Workplace Trends to Watch in 2021
A vaccine for COVID-19 has finally arrived. Over the next few months, millions of Americans will get their shots. And that’s prompting many employers to begin planning for the return of their employees to the office.
Over the course of 2020, we explored how employers adapted their workplaces to the realities of the pandemic. We also surveyed customers to identify their concerns about returning to work and -- how to address them.
The workplace this year will certainly look different than it did one year ago. Below, we share our top workplace predictions for 2021.
1. “Person-alize” the Workplace: A Return to the Office
Nearly 85 percent of CEOs want their teams to be working in person this year, according to a recent survey by Best Practice Institute.
The vast majority of workers miss the office, too. A recent Gensler survey found that more than four in five people would prefer to work in the office at least one or two days a week, if not more.
The workplace is more than just an office. It’s a place to socialize and make connections with mentors and friends. According to Gensler, 45 percent of workers say they form “most of their new friendships” in the workplace.
Employers will have to keep an eye on education trends for 2021 as well. Many parents won’t be able to return to the office until schools reopen for in-person learning.
2. A Renewed Focus on Ideation and Interaction
At the beginning of the pandemic, people transitioned relatively seamlessly to completing their individually-driven work at home. But collaborating with others remotely was much more difficult, even with videoconferencing software. Zoom is not a perfect substitute for real-life interaction. More than half of employees and nearly two-thirds of senior leadership surveyed by Gensler say that their jobs rely on in-person collaboration.
We expect employers will prioritize workspaces for ideation and interaction over spaces for focused work. To do so while maintaining office health and safety, businesses will likely adopt hybrid work models. KI research indicates that employees support this approach; 52 percent of respondents to our survey said they wanted remote work to remain a permanent option.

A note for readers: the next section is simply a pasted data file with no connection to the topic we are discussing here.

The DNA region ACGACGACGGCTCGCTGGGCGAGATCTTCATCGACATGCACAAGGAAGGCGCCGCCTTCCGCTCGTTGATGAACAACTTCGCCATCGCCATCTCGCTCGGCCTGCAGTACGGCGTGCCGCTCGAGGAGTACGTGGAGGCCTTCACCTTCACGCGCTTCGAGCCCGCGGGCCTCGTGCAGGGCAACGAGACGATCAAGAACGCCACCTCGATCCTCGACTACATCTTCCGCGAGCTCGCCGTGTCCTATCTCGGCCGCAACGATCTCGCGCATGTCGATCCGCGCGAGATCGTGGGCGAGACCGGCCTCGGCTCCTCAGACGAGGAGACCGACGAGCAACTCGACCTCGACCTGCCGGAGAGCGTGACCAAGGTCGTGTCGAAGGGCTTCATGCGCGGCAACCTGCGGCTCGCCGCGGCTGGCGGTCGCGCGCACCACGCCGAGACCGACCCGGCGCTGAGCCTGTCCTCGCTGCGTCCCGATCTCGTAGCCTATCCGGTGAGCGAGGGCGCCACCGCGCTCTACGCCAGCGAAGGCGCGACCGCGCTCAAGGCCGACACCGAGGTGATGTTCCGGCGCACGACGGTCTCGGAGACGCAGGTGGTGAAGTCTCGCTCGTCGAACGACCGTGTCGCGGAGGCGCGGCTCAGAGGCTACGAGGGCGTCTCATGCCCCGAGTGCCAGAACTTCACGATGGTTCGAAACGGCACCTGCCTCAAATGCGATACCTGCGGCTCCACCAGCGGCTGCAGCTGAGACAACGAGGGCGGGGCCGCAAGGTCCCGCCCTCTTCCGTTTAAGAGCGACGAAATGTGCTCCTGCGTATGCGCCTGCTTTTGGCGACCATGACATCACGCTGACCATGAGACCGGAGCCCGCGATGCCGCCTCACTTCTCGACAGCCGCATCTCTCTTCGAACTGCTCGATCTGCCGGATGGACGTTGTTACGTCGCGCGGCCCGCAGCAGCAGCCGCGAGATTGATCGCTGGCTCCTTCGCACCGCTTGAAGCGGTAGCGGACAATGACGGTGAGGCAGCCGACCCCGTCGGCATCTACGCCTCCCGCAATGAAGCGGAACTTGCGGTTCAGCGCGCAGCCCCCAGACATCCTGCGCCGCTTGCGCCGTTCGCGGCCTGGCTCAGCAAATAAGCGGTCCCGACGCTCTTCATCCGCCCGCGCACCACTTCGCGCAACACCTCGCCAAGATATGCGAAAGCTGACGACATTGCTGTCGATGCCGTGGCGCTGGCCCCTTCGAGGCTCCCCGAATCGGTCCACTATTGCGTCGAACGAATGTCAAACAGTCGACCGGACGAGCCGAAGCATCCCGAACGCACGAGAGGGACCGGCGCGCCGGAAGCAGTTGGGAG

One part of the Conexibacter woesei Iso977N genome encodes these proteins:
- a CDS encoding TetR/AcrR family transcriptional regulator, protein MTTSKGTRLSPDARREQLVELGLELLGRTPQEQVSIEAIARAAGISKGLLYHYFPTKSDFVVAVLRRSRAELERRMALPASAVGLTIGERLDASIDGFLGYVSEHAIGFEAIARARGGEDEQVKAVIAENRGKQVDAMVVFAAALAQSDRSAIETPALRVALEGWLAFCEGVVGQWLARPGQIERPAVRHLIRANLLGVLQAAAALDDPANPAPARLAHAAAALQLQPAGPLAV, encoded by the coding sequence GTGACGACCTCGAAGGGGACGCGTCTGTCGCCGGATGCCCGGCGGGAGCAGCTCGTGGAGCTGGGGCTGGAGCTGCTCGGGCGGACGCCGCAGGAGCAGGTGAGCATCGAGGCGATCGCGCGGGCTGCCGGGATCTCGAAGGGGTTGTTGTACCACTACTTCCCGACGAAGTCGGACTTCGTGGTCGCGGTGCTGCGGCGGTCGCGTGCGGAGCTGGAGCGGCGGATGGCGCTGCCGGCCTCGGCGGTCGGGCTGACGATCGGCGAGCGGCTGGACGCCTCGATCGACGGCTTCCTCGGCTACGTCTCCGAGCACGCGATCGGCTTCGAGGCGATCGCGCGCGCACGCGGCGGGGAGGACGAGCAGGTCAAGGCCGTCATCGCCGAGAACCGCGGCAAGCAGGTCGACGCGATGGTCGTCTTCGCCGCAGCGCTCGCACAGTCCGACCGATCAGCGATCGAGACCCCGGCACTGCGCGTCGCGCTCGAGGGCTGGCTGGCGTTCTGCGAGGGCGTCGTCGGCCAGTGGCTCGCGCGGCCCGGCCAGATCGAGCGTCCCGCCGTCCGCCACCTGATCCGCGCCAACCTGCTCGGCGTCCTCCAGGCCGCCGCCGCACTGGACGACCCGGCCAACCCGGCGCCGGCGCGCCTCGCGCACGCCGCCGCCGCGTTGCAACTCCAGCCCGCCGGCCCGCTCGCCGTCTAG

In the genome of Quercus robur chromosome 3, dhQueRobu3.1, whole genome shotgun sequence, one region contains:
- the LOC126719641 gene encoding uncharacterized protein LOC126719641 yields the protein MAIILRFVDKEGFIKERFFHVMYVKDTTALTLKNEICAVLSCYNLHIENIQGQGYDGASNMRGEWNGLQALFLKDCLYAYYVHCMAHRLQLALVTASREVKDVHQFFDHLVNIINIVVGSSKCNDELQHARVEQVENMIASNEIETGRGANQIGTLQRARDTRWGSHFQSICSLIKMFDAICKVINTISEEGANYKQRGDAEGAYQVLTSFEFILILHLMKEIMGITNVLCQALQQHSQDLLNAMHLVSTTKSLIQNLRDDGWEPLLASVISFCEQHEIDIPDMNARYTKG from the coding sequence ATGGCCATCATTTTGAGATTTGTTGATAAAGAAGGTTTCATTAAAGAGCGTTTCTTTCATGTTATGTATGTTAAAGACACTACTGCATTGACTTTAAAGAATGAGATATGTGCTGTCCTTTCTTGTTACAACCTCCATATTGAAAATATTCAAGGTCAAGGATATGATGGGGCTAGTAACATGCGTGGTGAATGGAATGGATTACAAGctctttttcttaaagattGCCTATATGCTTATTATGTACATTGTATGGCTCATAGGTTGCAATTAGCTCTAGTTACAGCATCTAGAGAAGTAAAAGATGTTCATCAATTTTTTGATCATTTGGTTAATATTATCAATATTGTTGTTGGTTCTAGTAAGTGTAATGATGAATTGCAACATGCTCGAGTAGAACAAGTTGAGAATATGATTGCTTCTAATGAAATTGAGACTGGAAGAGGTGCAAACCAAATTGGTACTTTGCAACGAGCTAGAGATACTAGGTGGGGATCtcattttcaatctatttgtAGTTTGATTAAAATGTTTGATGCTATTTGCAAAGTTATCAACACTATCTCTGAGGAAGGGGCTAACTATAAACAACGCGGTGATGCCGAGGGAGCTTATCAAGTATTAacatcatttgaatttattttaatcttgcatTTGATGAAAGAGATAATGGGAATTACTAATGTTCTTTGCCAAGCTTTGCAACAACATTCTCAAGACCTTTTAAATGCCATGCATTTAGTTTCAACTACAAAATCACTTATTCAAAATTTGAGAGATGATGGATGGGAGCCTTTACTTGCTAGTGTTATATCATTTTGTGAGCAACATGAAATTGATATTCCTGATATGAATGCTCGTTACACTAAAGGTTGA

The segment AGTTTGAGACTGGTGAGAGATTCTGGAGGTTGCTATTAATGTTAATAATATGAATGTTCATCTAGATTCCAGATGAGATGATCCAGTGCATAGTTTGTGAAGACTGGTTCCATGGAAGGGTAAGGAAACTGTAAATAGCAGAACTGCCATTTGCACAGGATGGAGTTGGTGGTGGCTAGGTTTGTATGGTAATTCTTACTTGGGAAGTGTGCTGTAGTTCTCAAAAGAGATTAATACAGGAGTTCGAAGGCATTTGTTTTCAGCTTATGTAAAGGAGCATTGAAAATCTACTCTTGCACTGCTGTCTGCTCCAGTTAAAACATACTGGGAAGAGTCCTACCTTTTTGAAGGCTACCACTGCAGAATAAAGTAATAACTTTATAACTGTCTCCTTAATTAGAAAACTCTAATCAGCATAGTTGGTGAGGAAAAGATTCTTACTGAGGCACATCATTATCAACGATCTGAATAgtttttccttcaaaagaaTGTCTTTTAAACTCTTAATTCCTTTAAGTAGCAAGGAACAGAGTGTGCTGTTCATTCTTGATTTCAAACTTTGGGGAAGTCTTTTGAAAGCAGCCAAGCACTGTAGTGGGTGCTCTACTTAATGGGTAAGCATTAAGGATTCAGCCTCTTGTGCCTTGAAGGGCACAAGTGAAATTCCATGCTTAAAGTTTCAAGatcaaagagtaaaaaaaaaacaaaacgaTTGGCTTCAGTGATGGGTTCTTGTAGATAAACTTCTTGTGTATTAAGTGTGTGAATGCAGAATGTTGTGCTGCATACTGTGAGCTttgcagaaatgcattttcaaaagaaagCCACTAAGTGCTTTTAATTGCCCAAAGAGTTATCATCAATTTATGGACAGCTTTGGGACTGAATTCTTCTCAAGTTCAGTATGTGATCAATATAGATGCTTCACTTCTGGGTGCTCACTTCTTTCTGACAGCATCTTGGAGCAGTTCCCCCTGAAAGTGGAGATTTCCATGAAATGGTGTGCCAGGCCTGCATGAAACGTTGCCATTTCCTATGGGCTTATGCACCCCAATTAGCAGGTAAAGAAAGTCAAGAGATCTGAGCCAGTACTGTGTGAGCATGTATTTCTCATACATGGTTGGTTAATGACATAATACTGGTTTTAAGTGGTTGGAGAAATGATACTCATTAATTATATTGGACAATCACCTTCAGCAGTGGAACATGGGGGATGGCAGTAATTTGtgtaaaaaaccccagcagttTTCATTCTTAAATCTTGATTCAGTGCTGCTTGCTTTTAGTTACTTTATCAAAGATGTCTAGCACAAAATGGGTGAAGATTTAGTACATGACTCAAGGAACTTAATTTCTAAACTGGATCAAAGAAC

Flexible remote work policies enable employers to de-densify the office for safe collaboration. Employers might change a meeting room’s maximum capacity from eight people to four people. They might try out larger, 8-foot-by-8-foot versions of individual WiggleRoom privacy pods, where a small group of employees can host a brainstorming session in a designated space with frequent air circulation.
With these changes, we may finally see a shift away from workspaces where each employee has an assigned workstation. Instead, we’ll see offices characterized by interactive spaces and active design strategies that encourage employees to move around.
3. Beyond Zoom: Purposeful Use of Technology
According to our survey research, companies that quickly adopted technology during the pandemic were able to better maintain their day-to-day business operations.
We expect employers will explore technologies that also support safer in-person collaboration in the office. Employees might use an online portal to see which collaboration pods are booked in advance, so they can plan which days they’ll spend in the office and which days they’ll work from home.
In the office itself, employers might install occupancy sensors that show how many more people can enter a room or a pod -- and beep if it gets too crowded. They might equip conference rooms with big-screen televisions, wide-angle webcams and microphones at each seat to facilitate meetings with dozens of remote employees over video.
Deliberate Use of Space
Last year, we predicted that the line between our personal and professional lives would continue to blur -- and that employers would need to design their workplaces to “help employees balance the demands of family, health and well-being.”
We were right about the workplace emerging as a key source of community -- but not in the way we imagined.
In 2021, we have no doubt that employers will focus on facilitating collaboration among employees -- whether entirely in the office or partially supported by technology.
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